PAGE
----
My Classics Club spin choice was Edith Wharton's The Custom of the Country. It's very good: post coming soon. But Indiana Frusk, Mabel Blitch, and Undine Spragg! I am very glad I don't come from Apex City if I was going to be saddled with a name like that.
Nobel Prize Watch
This is the week. The Swedish Academy were really trying for a while there to destroy the mystique of the Nobel Prize in Literature, but I still get excited for the Thursday announcement. When I was an undergraduate a friend told me I should try to read a living author before winning the Nobel prize. I think that was when I had a stack of Elias Canetti under my arm. But in my defense I was a classics major...
The Italians have a word -- papabile -- for somebody who could plausibly be elected pope. And I do now sometimes read those who could be considered nobelabile, instead of just laureates. The betting shops put Anne Carson on the inside track this year, who would be a very good choice, but I just read the newest (in translation) by one of my favorites, Claudio Magris.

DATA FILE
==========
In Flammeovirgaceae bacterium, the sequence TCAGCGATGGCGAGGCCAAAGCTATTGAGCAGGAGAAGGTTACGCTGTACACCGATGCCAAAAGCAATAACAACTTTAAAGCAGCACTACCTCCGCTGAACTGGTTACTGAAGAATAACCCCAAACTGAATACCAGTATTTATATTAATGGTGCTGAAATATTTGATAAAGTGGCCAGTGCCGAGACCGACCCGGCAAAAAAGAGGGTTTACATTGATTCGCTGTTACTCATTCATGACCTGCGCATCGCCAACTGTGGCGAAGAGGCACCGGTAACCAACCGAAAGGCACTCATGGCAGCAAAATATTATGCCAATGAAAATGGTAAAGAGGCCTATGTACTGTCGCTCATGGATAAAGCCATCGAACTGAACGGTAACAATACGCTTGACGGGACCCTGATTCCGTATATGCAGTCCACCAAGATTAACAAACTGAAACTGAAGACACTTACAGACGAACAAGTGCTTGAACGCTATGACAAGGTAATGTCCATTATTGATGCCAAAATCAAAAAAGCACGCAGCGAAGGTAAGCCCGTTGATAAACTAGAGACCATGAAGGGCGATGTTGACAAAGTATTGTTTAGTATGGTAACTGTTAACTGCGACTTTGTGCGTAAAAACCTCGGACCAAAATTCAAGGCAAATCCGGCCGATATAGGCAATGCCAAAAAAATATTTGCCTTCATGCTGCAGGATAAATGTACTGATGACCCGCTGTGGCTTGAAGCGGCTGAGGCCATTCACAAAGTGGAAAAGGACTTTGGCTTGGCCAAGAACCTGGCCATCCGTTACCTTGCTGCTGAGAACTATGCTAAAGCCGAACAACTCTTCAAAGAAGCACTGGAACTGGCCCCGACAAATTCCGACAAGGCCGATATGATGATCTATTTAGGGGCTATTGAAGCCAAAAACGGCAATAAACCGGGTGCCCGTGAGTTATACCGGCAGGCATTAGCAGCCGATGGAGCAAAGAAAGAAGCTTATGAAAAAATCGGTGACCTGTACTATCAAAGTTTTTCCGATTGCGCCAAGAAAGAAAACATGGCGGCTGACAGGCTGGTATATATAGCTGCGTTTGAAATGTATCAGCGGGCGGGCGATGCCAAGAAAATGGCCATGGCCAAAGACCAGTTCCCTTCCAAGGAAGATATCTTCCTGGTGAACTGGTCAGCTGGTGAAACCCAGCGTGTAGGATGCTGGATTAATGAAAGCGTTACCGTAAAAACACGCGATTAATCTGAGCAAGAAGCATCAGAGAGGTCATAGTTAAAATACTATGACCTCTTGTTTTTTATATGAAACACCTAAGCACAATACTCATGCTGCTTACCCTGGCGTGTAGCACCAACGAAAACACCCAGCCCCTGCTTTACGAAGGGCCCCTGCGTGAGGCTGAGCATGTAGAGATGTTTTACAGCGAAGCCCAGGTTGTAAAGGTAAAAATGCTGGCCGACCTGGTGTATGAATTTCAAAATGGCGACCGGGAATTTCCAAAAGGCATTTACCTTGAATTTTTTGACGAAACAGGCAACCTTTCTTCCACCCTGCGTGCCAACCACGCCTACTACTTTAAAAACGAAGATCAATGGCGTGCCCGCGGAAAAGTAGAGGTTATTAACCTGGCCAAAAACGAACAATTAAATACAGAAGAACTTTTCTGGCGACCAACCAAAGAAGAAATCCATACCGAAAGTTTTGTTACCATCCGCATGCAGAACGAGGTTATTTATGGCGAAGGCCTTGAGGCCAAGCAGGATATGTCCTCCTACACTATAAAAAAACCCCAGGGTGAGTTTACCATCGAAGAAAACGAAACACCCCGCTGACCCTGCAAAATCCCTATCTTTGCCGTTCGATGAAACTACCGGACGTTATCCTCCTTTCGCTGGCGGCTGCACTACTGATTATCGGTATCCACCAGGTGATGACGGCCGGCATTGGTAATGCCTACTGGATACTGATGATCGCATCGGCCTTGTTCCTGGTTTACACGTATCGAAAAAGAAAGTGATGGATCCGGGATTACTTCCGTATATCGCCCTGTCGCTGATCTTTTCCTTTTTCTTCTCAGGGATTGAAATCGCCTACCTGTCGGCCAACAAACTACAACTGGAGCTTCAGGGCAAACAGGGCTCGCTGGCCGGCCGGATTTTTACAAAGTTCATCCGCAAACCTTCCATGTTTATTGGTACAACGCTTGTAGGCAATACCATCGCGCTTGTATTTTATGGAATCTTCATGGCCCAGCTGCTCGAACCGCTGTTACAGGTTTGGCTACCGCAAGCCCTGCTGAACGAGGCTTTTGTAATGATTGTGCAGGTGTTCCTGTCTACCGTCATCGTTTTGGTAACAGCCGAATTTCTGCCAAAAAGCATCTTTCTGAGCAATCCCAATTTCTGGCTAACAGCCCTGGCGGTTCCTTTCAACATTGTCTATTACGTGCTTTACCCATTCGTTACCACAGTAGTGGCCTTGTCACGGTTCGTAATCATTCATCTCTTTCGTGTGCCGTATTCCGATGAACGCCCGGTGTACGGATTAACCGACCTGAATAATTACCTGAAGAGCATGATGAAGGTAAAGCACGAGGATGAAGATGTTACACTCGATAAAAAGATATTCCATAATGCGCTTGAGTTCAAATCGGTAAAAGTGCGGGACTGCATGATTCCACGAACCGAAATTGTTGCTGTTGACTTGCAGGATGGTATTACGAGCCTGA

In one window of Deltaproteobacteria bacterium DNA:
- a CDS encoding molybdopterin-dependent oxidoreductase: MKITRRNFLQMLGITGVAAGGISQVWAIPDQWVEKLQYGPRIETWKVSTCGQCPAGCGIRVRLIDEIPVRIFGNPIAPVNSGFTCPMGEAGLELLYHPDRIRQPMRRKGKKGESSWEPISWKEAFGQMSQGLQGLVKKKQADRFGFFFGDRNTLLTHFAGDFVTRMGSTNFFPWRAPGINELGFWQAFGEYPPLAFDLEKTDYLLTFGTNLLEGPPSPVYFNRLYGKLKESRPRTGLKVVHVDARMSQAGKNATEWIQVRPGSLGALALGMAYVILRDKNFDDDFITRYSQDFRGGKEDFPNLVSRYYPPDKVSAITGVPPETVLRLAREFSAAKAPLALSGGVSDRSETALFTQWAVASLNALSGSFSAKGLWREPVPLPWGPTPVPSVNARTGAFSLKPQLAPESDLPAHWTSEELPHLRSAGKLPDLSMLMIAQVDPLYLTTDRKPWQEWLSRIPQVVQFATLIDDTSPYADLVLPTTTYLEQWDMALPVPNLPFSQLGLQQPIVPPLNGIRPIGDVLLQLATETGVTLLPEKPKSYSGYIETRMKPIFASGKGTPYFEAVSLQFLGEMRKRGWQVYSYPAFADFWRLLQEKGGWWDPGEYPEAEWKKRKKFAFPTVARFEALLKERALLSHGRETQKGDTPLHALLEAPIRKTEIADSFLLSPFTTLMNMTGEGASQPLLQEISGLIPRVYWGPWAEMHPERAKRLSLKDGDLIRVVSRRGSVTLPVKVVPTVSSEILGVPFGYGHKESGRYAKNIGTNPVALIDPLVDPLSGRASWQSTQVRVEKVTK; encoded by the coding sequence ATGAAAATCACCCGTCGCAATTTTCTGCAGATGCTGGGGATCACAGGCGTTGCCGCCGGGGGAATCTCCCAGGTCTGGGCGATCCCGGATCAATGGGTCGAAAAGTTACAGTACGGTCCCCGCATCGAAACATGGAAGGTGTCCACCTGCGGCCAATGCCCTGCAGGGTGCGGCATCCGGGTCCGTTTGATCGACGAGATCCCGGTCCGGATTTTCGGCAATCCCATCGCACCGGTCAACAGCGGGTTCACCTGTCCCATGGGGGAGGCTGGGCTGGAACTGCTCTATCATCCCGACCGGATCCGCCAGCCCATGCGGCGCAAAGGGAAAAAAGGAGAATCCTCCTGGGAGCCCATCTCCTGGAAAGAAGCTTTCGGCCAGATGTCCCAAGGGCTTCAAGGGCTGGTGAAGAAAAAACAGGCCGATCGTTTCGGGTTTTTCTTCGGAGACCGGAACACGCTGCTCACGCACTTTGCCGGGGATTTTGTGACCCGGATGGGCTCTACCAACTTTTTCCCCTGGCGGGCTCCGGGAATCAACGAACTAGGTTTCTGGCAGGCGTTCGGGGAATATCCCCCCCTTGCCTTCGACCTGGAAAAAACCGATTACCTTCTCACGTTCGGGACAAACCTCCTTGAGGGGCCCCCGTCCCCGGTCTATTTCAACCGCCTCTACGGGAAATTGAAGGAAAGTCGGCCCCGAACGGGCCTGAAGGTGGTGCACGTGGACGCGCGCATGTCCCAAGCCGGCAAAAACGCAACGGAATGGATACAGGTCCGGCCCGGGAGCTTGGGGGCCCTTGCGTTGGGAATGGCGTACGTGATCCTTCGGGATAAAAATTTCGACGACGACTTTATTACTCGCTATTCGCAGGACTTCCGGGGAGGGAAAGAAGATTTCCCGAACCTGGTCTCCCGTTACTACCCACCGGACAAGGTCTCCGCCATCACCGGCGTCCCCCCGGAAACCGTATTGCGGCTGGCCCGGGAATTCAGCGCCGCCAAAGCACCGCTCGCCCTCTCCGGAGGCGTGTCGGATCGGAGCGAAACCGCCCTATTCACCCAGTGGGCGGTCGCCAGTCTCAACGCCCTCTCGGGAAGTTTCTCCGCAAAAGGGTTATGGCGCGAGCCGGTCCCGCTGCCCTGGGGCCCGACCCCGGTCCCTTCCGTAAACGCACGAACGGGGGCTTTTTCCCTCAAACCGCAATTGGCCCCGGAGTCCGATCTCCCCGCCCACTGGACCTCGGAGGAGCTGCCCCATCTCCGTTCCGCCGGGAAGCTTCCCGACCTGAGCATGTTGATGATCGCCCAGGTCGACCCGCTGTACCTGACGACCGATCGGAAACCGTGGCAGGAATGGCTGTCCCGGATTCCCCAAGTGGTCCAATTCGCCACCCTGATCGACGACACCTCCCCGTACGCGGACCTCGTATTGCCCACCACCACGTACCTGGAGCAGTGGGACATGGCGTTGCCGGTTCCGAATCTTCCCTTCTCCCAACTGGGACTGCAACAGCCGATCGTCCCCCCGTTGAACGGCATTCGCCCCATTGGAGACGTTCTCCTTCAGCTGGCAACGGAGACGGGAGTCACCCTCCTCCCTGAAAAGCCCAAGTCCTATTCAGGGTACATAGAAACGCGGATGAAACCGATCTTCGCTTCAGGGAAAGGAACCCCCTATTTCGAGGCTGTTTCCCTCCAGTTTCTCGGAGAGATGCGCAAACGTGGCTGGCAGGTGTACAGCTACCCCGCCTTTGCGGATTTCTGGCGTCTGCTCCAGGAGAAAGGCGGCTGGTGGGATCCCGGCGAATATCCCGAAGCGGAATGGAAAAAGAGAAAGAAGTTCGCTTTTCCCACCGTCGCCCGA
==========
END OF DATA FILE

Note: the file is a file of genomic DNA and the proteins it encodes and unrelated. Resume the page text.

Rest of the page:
It's a collection of very short essays or observations, from his travels or from around Trieste, and often poignant or funny or both.
I piled up a stack of books for #1930club earlier this week and started one of the two long ones: Holbrook Jackson's The Anatomy of Bibliomania.
I'm also reading Erich Fromm's The Art of Loving along with Cleo.
Where I Was
We went to New Hampshire to visit my sister-in-law and brother-in-law. The other thing I'm reading these days is Moby Dick for Brona's readalong, and while Portsmouth, NH, may not quite be the fons et origo of New England whaling, it ain't so far neither. I hadn't paid any attention to it before, but we were greeted by a whale welcome mat, and that wasn't the only opportunity for a #mobydickinthewild picture:
Hope all's well with you!
Thanks to DebNance at Readersbuzz for hosting the Sunday Salon.